Mobile and therefore MVNO is vastly different from other wholesale and even other telecoms models, in that and MNO or MVNO owns and/or manages the very complex and expensive customer equipment (handset and SIM). in the DSL world this would be the equivalent of the DSL provider not only providing a DSL line and a wireless modem/router, but also the first, second and third line support on behalf of the manufacturer, as well as the authentication, passwords and the process of the user being able to use anyone else's wireless modem router in the same way as they do at their own home or office. Mobile is never to be underestimated, and the MVNO requires a very different skill set than managing a fixed network, where you are only generally responsible for part of the end-user process, not all. It is also far different from running an MNO; with an MVNO you need a small group of people who understand the whole process and service, as the MVNO model cannot support delegation to masses of employees, and the host MNO cannot support the MVNO delegating this to its staff.

Finally, this brings us on to the most important fact of understanding wholesale and the MVNO. the model should bring value to both parties and be mutually profitable. A follow-on to the buzz-word "Brand MVNO" loved by those who aimlessly follow trends from the back-seat, now seems to be the "low-cost MVNO". The low-cost MVNO does not offer the host operator any value. an MNO can cut prices or launch a budget service whenever it likes. The only way a low-cost MVNO can offer value to an MNO is if the MVNO takes customers that are so low value that only the MVNO running a much leaner business model could make money from them. This is obviously a finite market and one which could fin itself in serious problems if and when the operators engage in a price war. Selling on cost also only acquires a customer with cost as the only value, which paves the way for someone else prepared to offer an even worse service even cheaper, and as Ruskin said, they are his lawful prey.
"There is scarcely anything in the world that some man cannot make a little worse, and sell a little more cheaply. The person who buys on price alone is this man's lawful prey. " John Ruskin.

originally posted by Christian Borrman 7:12am 15/09/05

Longer Explanation: Mvno and the Brand

A commonly held misconception of the MVNO is that it was all about the brand. This would imply that Virgin Mobile, for example, just had a brand and had sold millions of mobile subscriptions around the world just because it has a good brand. Apart from not being true, this concept was heavily promoted both by Mobile Network Operators of the reluctant variety, maybe in in order to discourage the evolution of the MVNO, and I dare say it may allegedly have been also played up by Virgin Mobile in order to discourage other MVNO competition while they gained traction in the UK as a platform for expansion abroad. It was also pursued as the essence of MVNOs by those who took little time to bother understanding or analysing the MVNO. What Virgin does have, is abrand that actuallymeans something and has clear values to its customers. This allows Virgin to acquire customers and keep customers more cheaply and effectively and is shown in this graphic.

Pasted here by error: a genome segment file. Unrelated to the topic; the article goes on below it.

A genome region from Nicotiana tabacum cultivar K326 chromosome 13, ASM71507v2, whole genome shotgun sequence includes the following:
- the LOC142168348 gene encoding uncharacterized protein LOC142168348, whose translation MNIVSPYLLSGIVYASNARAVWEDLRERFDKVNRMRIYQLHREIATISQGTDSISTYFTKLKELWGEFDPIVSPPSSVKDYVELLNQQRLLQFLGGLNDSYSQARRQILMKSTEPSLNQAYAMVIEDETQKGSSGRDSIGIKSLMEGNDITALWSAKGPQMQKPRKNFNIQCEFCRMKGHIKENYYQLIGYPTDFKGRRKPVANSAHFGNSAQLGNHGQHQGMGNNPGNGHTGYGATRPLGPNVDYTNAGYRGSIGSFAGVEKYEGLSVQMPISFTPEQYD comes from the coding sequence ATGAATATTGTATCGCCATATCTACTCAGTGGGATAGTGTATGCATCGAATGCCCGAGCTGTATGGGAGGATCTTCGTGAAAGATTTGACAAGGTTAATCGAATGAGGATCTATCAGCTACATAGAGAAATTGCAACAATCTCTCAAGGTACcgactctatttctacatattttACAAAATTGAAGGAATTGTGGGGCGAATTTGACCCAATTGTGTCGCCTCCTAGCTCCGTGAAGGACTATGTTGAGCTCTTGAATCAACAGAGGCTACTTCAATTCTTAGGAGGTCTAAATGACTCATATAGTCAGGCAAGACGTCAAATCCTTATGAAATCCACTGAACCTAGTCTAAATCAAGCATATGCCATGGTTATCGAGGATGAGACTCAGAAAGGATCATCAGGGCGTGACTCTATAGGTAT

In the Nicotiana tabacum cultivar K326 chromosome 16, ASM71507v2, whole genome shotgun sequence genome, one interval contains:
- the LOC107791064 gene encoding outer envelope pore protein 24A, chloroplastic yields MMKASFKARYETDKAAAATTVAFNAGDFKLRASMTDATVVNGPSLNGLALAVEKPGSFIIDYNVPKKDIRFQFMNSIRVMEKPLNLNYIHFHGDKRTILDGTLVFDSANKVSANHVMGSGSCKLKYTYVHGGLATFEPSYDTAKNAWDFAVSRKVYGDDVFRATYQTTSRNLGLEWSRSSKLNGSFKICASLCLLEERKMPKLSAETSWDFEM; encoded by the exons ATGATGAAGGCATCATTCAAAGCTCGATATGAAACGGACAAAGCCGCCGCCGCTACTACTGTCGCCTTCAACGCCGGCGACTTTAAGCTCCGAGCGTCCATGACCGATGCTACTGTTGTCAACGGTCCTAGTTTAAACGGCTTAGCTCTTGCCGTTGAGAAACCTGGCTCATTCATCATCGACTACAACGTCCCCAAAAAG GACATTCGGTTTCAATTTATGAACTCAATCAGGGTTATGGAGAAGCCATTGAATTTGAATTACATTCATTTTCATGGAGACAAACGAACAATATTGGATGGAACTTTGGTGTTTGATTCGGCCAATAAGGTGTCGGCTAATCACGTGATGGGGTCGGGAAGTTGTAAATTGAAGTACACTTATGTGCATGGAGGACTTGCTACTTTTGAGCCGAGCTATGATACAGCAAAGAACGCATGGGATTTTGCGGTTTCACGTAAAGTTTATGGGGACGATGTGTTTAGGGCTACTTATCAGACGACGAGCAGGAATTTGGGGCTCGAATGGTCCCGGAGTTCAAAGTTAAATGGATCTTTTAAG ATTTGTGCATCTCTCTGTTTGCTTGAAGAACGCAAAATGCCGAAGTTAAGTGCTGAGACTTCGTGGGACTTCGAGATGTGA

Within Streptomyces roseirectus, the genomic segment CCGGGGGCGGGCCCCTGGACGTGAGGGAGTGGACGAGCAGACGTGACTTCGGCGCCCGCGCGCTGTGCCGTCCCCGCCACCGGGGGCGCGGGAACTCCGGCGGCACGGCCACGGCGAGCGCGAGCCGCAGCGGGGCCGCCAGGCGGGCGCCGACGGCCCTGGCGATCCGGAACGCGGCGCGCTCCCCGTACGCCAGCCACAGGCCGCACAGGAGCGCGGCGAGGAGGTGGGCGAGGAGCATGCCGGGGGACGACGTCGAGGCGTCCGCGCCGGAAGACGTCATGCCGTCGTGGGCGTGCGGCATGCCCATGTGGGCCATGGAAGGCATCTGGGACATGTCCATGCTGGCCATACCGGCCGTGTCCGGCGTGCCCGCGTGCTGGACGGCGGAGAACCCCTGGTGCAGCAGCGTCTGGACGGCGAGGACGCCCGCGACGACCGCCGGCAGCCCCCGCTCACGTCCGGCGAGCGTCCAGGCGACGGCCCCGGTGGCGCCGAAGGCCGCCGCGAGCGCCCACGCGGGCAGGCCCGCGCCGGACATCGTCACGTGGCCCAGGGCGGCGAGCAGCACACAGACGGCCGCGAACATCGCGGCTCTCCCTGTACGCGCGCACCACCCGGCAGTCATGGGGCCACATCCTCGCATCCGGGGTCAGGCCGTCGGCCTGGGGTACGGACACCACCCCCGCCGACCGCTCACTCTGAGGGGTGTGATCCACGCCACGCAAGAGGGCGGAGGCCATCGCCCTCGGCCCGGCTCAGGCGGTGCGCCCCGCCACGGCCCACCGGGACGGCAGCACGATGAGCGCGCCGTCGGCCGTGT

One may argue the case of the Virgin Brand being the centre of the UK MVNO, but it does not explain the successes in other countries of the model, where the Virgin Brand is nowhere near as strong as in the UK. Virgin are where they are today by offering a good service and value, with good customer service, Value added service that the customers actually want, today, based on simple text and voice and arguably the only differentiated product, at least in the UK, in terms of price. All other mainstream operators offer pretty much the same package of; a more or less subsided phone, X amount of minutes, X amount of texts for X amount of money. Virgin Mobile UK allow you to call at a certain price for the first few minutes of the day, and a lower one the more calls you make.
What is a bitter twist of irony is the fact that, while some mobile operators now spend a lot of money promoting and protecting their brand, while they still combine this with multiple and random brandstrategies and target all sectors of every market, this brand means little to the customer and moreover delivers little in the way of brand equity. See this graphic, which isevolved from a BCG brand matrix

Does this mean the 'Brand MVNO' is dead? Well no, in fact the brand and MNOs and MVNOs are at the heart of the MVNO opportunity for both the MNO and MVNO. Presently mobile operators spend rather a large amount of money and effort in promoting the 'brand'. However, the whole point of a brand is exclusive, rather than inclusive; a brand targets a certain sector of the market with a product packaged in such a way to appeal to that market. In doing so however, and for that brand to mean anything to its audience, this brand has to be exclusive to that audience.. at the same time excluding others. The whole point being that while on the downside you exclude certain customers, you make the product more attractive to others who are therefore a) more likely to buy your product and b) stay with you for longer. This both reduces the cost of acquisition of the subscriber and reduces churn; which are coincidentally the way an MVNO can make money from a customer and a profit for its host MNO, where the MNO directly loses money with that customer.